The metaverse a possibility ? A danger?

In 1992, the novel Snow crash, from Neal Stephenson, was published.

First Matrix movie was released in 1999.

Second life was launched in 2003.

Today, with the progresses of virtual reality, the big firms have decided that the time to implement it has come.

There are many questions.

Access by helm or special glasses is a big limit.

A true metaverse supposes total interoperability between the different systems.

The metaverse suppose a total change in our ways of buying, interrelating and so.

The risks are real.

Some are the difficulties to police it, the risk of dictatorships using it, the explosion of our way of life, many people forgetting their real life and so.

[Metaverse - Wikipedia]

In 2015

A 32-year-old man was found dead in an Internet cafe in Taiwan after a marathon three-day gaming binge, the island’s second death of an online gamer this year.

If it were to be “safe”, it would have to be totally controlled.
If it’s “open source”, you open it up to all sorts.
2nd Life (there’s another one too) is a good example.
… and, well, the internet too.

And to add to the dystopia list
Lawnmower Man (Movie … bad movie)
A few Black Mirror episodes (“San Junipero” comes to mind)

A possibility for the richest billion or two. And as much a danger as the printing press.

Yipes, it’s even freakier than I thought. Perhaps it’s just as well we’re upending our climate engine, destroying biosphere, trashing our governmental systems, and abandoning all pretense of respecting and abiding by age old social and ethical norms.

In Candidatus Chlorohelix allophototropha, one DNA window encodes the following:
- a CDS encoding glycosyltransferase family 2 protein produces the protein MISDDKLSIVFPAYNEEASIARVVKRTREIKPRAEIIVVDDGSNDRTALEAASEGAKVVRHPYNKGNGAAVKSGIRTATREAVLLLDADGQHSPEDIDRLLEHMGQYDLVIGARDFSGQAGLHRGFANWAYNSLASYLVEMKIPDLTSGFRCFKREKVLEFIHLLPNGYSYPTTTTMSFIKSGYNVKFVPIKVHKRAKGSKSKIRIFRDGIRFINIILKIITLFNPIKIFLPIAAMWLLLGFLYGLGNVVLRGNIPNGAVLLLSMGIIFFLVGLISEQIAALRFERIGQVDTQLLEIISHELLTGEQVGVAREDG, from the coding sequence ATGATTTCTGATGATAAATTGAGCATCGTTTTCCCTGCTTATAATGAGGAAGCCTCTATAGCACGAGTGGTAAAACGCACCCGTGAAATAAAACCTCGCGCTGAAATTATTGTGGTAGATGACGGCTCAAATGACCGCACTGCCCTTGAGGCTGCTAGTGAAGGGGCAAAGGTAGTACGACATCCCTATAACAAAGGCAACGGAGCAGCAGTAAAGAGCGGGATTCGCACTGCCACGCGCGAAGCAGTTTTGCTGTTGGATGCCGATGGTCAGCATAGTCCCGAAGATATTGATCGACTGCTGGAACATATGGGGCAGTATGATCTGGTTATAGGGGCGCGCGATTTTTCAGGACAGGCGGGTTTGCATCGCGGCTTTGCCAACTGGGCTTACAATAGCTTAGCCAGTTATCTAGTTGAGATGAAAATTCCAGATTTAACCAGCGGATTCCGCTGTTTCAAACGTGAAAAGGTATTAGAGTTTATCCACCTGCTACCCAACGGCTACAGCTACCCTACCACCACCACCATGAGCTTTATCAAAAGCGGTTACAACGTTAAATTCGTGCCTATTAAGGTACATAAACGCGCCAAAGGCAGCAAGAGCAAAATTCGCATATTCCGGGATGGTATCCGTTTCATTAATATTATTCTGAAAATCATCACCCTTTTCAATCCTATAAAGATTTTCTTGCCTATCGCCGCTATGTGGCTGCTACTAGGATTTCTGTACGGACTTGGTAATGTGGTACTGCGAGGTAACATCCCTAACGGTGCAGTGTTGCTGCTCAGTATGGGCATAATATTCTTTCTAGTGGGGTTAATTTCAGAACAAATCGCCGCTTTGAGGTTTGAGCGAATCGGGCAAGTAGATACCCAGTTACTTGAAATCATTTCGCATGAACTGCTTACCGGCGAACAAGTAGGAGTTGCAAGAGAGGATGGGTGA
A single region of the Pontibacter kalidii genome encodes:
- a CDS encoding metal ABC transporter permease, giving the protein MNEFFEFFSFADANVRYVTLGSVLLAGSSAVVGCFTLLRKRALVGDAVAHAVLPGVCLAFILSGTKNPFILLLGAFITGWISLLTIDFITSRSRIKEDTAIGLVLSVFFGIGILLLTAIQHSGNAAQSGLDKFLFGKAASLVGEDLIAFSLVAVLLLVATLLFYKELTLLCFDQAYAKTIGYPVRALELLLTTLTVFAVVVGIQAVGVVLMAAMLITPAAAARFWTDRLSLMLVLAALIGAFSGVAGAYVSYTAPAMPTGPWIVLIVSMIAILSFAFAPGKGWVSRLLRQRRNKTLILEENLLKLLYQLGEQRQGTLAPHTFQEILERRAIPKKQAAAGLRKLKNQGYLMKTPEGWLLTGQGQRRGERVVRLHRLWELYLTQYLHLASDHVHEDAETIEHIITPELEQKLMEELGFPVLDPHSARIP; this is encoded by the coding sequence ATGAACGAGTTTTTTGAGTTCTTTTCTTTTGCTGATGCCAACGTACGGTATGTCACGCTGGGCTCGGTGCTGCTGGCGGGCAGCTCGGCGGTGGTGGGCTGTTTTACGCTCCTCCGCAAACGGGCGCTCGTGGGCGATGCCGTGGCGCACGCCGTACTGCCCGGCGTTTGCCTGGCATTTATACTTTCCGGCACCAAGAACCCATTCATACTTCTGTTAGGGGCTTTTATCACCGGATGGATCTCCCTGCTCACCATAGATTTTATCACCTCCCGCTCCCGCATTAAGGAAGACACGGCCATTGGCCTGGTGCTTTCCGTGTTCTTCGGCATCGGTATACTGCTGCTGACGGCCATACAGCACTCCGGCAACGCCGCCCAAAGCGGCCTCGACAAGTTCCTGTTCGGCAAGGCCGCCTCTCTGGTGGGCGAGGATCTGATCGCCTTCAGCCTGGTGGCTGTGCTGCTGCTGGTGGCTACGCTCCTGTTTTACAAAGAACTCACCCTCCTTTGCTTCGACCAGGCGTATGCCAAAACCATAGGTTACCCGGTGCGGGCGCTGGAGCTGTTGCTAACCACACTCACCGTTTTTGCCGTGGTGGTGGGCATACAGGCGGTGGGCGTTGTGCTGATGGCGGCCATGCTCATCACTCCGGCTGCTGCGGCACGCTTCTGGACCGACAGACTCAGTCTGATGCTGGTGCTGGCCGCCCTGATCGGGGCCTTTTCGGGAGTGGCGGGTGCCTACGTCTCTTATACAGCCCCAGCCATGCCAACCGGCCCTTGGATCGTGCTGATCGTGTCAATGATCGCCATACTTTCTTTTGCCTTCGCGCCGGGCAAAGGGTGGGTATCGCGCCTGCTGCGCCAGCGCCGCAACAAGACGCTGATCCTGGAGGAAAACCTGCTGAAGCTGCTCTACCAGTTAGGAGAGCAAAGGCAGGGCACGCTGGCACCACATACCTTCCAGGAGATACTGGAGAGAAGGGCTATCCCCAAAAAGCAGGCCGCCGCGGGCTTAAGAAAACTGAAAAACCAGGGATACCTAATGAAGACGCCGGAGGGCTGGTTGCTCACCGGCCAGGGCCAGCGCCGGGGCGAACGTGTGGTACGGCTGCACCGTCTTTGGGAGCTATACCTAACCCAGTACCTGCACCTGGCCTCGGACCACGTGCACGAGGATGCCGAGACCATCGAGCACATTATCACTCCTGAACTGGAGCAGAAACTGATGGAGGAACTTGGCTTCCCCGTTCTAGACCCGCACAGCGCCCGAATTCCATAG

Interesting article written by someone who’s actually in love with the technology and believes in it, but who also see some unavoidable pitfalls, that we should be aware of.

But, if history is any guide, we’ll ignore those, since Profits Über Alles is still the name of the game, while societal and personal health/safety, pretty much always take a backseat to blind greed.

Early augmented reality (AR), Louis Rosenberg, NOVEMBER 6, 2021

… Personally, I find this terrifying. That is because augmented reality will fundamentally change all aspects of society and not necessarily in a good way. I say this as someone who has been a champion of AR for a long time. In fact, my enthusiasm began 30 years ago, before the phrase “augmented reality” had even been coined. Back then, I was the principal investigator on a pioneering effort conducted at Air Force Research Laboratory (AFRL) with support from Stanford University and NASA. Known as the Virtual Fixtures project, for the very first time, it enabled users to reach out and interact with a mixed reality of both real and virtual objects. …

… But at the same time, I am very concerned about the negative consequences, and it is not because I worry about bad actors hacking the technology or otherwise hijacking our good intentions. No, I am concerned about the legitimate uses of AR by the powerful platform providers that will control the infrastructure. …

… If a family cannot afford AR hardware ( Cc: half the population, two-thirds?), they will live in a world where critical content is completely invisible to them. Talk about disenfranchisement. …

… If we have learned anything from the unexpected evils of social media, it is that good intentions are not enough to prevent systems from being deployed with serious structural problems. And once those structural problems are in place, it is extremely difficult to undo the damage. This means the proponents of AR need to get things right the first time.